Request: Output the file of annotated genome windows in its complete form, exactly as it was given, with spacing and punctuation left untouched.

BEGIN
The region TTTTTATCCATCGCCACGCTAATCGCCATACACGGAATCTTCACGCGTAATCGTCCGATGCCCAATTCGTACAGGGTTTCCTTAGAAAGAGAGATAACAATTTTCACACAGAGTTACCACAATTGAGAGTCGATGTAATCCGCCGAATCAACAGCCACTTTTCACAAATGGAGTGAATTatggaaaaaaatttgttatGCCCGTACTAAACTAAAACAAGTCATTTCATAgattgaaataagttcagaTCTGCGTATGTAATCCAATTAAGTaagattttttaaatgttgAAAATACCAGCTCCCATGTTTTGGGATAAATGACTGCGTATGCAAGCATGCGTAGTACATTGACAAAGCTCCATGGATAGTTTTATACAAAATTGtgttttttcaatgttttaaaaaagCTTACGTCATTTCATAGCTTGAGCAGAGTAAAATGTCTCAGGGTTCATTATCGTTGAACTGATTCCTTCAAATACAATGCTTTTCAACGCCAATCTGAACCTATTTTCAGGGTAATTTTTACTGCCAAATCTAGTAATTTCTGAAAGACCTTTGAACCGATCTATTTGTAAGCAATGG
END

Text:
The region TTTTTATCCATCGCCACGCTAATCGCCATACACGGAATCTTCACGCGTAATCGTCCGATGCCCAATTCGTACAGGGTTTCCTTAGAAAGAGAGATAACAATTTTCACACAGAGTTACCACAATTGAGAGTCGATGTAATCCGCCGAATCAACAGCCACTTTTCACAAATGGAGTGAATTatggaaaaaaatttgttatGCCCGTACTAAACTAAAACAAGTCATTTCATAgattgaaataagttcagaTCTGCGTATGTAATCCAATTAAGTaagattttttaaatgttgAAAATACCAGCTCCCATGTTTTGGGATAAATGACTGCGTATGCAAGCATGCGTAGTACATTGACAAAGCTCCATGGATAGTTTTATACAAAATTGtgttttttcaatgttttaaaaaagCTTACGTCATTTCATAGCTTGAGCAGAGTAAAATGTCTCAGGGTTCATTATCGTTGAACTGATTCCTTCAAATACAATGCTTTTCAACGCCAATCTGAACCTATTTTCAGGGTAATTTTTACTGCCAAATCTAGTAATTTCTGAAAGACCTTTGAACCGATCTATTTGTAAGCAATGG